Monday, November 3, 2008

Health Special: Lead Poisoning

While it is widely know that pregnant women and children are at risk for lead poisoning, the danger faced by pets is less recognized. Of household pets, rabbits at an elevated risk due to their nibbling nature--from ingesting, in addition to inhaling, paint particles when they lick or chew on the walls.
Lead poisoning is a relevant danger in areas with older buildings, especially in New York and Massachusetts. Unfortunately, in these areas, virtually all apartments built before 1978 used lead-based paints. In greater Boston, where homes are often 100 or more years old, the incidence of lead poisoning in rabbits is alarmingly high; yet, there is little literature or verbal warning available to owners. Lead poisoning is all too often lethal in rabbits, with excruciating belly pain and possible neurological affects, but the good news is that it is preventable.

Some preventative measures:
-Talk to potential landlords before moving in to get an accurate history of the place and know your tenant rights.
-Look into the possibility of deleading your apartment. This can be quite pricey but in some instances the landlord is legally obligated to take care of it.
-Paint. The more layers there are over the lead-based paint, the less of a chance of inhalation or ingestion.
-When remodeling, follow specific guidelines to avoid exposing lead-laced dust particles. Look into the EPA's report on dos and don'ts.
-Put up adhesive contact paper around the baseboards and lower walls that the rabbit can access.
-Supervise your rabbit. A house with lead can never be 100% rabbit-proof. You should always be aware of where your rabbit is and what she is doing.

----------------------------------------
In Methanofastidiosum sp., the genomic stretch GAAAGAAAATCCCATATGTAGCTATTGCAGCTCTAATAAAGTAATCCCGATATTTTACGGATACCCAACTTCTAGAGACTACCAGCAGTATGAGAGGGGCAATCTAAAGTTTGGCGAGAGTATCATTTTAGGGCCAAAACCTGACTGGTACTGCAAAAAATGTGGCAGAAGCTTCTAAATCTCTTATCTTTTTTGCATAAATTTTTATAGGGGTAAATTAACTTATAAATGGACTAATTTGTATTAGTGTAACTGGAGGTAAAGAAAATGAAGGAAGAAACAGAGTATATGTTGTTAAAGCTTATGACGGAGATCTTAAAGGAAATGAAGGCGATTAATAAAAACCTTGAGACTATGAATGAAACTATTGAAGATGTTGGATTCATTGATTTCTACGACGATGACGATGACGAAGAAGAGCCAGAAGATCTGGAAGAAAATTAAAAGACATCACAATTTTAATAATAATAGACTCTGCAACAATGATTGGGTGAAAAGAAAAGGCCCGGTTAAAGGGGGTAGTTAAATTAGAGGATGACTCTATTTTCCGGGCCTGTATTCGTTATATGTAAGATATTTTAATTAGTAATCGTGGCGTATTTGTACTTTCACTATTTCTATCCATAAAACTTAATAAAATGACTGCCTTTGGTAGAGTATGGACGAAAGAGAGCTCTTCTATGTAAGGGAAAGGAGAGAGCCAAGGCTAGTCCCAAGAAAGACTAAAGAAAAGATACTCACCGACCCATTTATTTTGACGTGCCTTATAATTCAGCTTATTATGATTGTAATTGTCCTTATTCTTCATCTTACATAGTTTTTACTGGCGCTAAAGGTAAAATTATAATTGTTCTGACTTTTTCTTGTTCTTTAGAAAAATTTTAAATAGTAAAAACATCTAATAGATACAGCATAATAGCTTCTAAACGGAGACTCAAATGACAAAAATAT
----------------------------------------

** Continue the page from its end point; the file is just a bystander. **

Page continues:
Signs and symptoms of lead poisoning:
Signs and symptoms of a lead poisoned rabbit include loss of appetite, decrease or cessation of fecal droppings, diarrhea, listlessness, depression, sudden change of litterbox habbits, and even some neurological changes. If you notice any of these symptoms, especially the diet and behavioral changes, get your rabbit to an experienced veterinarian immediately, where a simple blood test can determine the presence of lead.

Treament of lead poisoning:
Treatment for lead poisoning is chelation therapy. Your vet will also administer fluids and pain medication and may need to syringe feed your rabbit to overcome ileus (arrested stomach contractions).Sometimes right after syringe feeding, your rabbit will be willing to eat a few bites of fresh food. Offer her favorite foods, anything to get the stomach going again. Fresh, aromatic herbs such as cilantro, basil, parsley are good, along with dark leafy greens like romaine. (Though nothing conclusive has been proved, various sources claim that cilantro suppresses lead deposition. Since this herb is otherwise delicious and healthy for rabbits, it's an excellent treat at this time.) The point is to keep your rabbit alive while the chelation removes the lead from the body.
One thing to note is that the chelation therapy can lead to calcium build-up in the bladder, often creating a painful to excrete sludge-like matter. If your rabbit is dribbling, place down Puppy Pads over the carpet and also the cage floor so the rabbit does not have to jump in and out of the litter box.

The bottom line:
Lead poisoning can be serious and devastating, but it is treatable and most importantly, highly preventable if the proper precautions are observed. Spread the news about lead poisoning to all your rabbit-owning friends and acquaintances. You may be saving a life!


*This article is dedicated to Dr. Mickley and Dr. Orcutt at Angell Animal Medical Center in Boston, who treated my rabbit, Graysie, and to my former roommate, M. Offit, who was of life-saving assistance, during Graysie's battle with lead poisoning in November of 2006.

2 comments:

cheap viagra said...

not only cats and dogs have to be save at home, but people use to be more careful about then, than rabbits because it isn't usual to find rabbits in houses.

Rinko said...

My rabbit Dakota was just now dianosed with lead poisoning. They want to start the chelation treatment. What are chances of survival and/or normal life afterwards?